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Off Campus: Building Confidence and Community With Fitness
By droseyb [at] chop.edu (Barbara Drosey)
She may be an ace at pullups now, but Kaitlin Lehmann, clinical research coordinator, wasn't always a fitness aficionado.
"Growing up, I was the kid who never wanted to play outside," Lehmann recalled. "I just wanted to watch TV, drink soda, and eat chips."
Today, Lehmann works with principal investigators in Children's Hospital of Philadelphia's Department of Neurosurgery on a number of biobanking studies through the Center for Data-Driven Discovery in Biomedicine. When she's not consenting patients for studies, you're likely to find her at the gym or working toward her second master's degree.
Lehmann's journey to making physical fitness a priority and a pleasure began during college following a difficult break-up. Instead of sitting in her dorm room feeling down, Lehmann would join her roommate for a run or trip to the gym.
"We ended up starting a club in college called MOFO (Maintaining Outdoor Fitness Organization), and we planned camping trips, relay races, ski trips, all supported by the school," Lehmann said. "It was awesome."
Into the Groove
Over time, Lehmann found her real fitness groove with classes. She thrived with instructors' guidance and especially enjoyed toning and conditioning with weights, and workouts based on boxing and martial arts.
"I loved those two classes," she said. "They were introductory weightlifting classes at low weights but high reps, and I was doing that every day. Someone who I worked with suggested a popular high intensity interval training program, and I thought, 'No way! I can't do what they do!' But I agreed to give it a try."
Lehmann found the closest gym to her Fairmount-area apartment that specialized in high intensity interval training (HIIT) and stopped in.
"I was told to ask for a guy named Goose," she said, who turned out to be the owner of the gym.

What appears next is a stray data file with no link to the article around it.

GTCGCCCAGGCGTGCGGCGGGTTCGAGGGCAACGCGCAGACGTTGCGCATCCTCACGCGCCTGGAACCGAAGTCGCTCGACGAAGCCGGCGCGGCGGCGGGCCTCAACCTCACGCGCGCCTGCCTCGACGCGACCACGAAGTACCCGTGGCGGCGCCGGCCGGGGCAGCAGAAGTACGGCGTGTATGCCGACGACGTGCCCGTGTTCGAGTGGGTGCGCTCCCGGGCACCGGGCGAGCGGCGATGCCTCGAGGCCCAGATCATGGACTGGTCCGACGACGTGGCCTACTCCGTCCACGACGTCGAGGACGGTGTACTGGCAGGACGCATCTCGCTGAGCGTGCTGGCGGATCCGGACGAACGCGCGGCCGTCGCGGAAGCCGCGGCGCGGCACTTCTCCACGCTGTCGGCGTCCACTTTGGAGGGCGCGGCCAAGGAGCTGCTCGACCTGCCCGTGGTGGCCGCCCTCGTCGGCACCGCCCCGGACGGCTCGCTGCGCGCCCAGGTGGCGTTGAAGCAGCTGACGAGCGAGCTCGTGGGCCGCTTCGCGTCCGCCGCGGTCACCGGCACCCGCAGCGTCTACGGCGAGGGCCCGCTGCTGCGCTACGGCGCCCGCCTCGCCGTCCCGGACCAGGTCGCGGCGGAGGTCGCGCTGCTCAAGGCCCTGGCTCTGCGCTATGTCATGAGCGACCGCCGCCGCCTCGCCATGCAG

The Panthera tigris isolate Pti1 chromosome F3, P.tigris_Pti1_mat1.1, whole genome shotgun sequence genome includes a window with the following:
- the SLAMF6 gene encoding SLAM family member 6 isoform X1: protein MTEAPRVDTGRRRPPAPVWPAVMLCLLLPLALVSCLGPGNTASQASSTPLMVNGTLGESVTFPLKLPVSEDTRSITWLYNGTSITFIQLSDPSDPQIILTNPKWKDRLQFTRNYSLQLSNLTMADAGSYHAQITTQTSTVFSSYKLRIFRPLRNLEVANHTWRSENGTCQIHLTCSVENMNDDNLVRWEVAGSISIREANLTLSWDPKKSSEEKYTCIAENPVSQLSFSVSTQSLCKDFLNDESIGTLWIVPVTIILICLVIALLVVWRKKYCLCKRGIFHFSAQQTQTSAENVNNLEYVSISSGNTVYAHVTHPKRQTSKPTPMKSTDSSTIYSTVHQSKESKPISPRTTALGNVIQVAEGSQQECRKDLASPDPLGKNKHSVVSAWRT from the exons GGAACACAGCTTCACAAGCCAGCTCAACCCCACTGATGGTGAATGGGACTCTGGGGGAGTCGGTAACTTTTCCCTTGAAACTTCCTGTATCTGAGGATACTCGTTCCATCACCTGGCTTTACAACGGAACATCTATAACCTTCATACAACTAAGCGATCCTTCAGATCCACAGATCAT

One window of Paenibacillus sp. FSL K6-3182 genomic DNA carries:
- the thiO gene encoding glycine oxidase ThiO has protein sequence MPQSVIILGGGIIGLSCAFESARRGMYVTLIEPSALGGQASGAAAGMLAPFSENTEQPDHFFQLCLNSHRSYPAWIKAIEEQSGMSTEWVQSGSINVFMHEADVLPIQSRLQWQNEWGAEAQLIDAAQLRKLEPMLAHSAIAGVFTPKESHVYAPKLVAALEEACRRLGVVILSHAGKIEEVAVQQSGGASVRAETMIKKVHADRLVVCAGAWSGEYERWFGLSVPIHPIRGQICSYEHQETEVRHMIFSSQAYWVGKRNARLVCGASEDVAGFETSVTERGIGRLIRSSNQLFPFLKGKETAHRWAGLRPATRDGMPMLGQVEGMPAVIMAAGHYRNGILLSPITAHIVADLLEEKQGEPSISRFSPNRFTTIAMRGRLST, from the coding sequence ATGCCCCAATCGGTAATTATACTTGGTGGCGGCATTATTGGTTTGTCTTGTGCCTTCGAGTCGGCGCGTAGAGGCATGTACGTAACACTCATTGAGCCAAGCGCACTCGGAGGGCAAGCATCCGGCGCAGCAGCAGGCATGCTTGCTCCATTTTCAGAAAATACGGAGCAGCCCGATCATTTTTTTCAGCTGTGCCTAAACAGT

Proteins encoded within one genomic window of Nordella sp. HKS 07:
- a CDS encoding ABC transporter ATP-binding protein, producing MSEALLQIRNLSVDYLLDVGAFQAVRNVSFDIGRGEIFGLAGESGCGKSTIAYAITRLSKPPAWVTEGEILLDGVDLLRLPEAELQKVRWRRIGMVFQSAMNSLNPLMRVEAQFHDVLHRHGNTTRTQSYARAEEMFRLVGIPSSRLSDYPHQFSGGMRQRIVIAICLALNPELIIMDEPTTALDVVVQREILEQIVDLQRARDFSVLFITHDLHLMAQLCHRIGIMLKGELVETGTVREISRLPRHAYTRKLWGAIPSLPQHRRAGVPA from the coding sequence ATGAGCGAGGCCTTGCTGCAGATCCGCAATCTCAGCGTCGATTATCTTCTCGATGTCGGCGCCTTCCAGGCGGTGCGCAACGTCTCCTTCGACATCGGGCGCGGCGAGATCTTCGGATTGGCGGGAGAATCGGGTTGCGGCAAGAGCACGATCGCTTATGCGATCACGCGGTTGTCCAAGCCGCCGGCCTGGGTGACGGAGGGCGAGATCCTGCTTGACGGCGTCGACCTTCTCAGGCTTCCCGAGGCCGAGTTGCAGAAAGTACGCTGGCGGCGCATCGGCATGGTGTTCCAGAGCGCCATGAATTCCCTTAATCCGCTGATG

The fitness program included a 15-minute strength segment performed with a group and a workout of the day, or WOD, that combined strength and cardio for a 15 to 20-minute total body workout. After two weeks of private lessons in which she learned different movements with a barbell and the program's lingo, Lehmann was hooked.
"I took to it right away because there was such a community feel," she said. "Everyone was so welcoming, and it just made fitness fun. That's my daily happy hour — seeing my friends and getting a good workout in."
Lehmann dedicated herself to getting better at the different movements and was most proud when she was able to do a pullup without modification bands. Once she decided to master this skill, she committed to doing 100 pullups with the bands, three times a week to build strength.
"Now I can do 100 on my own, no problem," Lehmann said.
More Than Physical
She loves how the benefits of her workouts extend far beyond the gym.
"It gives me the confidence to tackle new goals that I may not have thought I could do," Lehmann said. "I think, 'Well, I never thought I could do a pullup, and now I can do more than I imagined! So maybe there are other things I can do, too.'"
The combination of social interaction and physical activity plays a huge role in Lehmann's well-being, so going from five or six days a week at the gym to none during pandemic-related gym closures was challenging. When it reopened, the owner modified the program to allow space between participants and limited class sizes. Each station is blocked into a 10 by 10-foot workout area, and patrons sanitize the equipment before moving to the next station.
Participating in HIIT competitions pushes Lehmann's endurance and skills to new levels. She recently competed for the first time in more than a year and a half, due to pandemic postponements.
"Those are really fun," she said. "A bunch of teams show up from the gym, and we spend all day rooting each other on. Depending on the type of workout, the competition might be for reps or for time; for example, 100 burpees for time, but the cutoff is eight minutes."
Lehmann credits her fitness journey as the foundation of her life philosophy and motivation.
"It's changed my attitude toward how I feel about my body," she said. "I used to work out to look a certain way, and now it's because I want to feel strong. Completing the workouts gives me an amazing sense of accomplishment."